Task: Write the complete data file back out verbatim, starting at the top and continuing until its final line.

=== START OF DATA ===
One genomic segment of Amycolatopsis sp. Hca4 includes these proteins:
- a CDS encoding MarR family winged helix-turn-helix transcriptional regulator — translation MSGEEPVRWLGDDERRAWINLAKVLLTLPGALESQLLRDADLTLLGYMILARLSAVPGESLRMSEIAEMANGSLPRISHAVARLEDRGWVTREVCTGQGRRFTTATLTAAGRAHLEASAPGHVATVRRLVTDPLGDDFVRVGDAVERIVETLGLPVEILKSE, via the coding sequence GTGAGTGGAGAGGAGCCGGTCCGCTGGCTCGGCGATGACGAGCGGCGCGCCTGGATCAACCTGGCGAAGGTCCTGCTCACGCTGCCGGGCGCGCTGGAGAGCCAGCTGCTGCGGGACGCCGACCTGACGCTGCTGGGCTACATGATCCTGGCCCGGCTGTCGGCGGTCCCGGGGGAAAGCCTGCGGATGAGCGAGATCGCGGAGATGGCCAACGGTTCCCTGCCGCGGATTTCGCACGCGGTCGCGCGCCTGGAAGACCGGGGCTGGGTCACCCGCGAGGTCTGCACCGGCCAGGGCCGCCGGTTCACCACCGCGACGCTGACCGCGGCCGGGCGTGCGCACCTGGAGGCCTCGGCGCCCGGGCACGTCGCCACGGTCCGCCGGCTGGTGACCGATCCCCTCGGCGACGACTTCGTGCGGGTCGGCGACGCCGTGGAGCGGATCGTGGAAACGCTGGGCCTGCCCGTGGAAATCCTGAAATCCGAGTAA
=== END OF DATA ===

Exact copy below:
One genomic segment of Amycolatopsis sp. Hca4 includes these proteins:
- a CDS encoding MarR family winged helix-turn-helix transcriptional regulator — translation MSGEEPVRWLGDDERRAWINLAKVLLTLPGALESQLLRDADLTLLGYMILARLSAVPGESLRMSEIAEMANGSLPRISHAVARLEDRGWVTREVCTGQGRRFTTATLTAAGRAHLEASAPGHVATVRRLVTDPLGDDFVRVGDAVERIVETLGLPVEILKSE, via the coding sequence GTGAGTGGAGAGGAGCCGGTCCGCTGGCTCGGCGATGACGAGCGGCGCGCCTGGATCAACCTGGCGAAGGTCCTGCTCACGCTGCCGGGCGCGCTGGAGAGCCAGCTGCTGCGGGACGCCGACCTGACGCTGCTGGGCTACATGATCCTGGCCCGGCTGTCGGCGGTCCCGGGGGAAAGCCTGCGGATGAGCGAGATCGCGGAGATGGCCAACGGTTCCCTGCCGCGGATTTCGCACGCGGTCGCGCGCCTGGAAGACCGGGGCTGGGTCACCCGCGAGGTCTGCACCGGCCAGGGCCGCCGGTTCACCACCGCGACGCTGACCGCGGCCGGGCGTGCGCACCTGGAGGCCTCGGCGCCCGGGCACGTCGCCACGGTCCGCCGGCTGGTGACCGATCCCCTCGGCGACGACTTCGTGCGGGTCGGCGACGCCGTGGAGCGGATCGTGGAAACGCTGGGCCTGCCCGTGGAAATCCTGAAATCCGAGTAA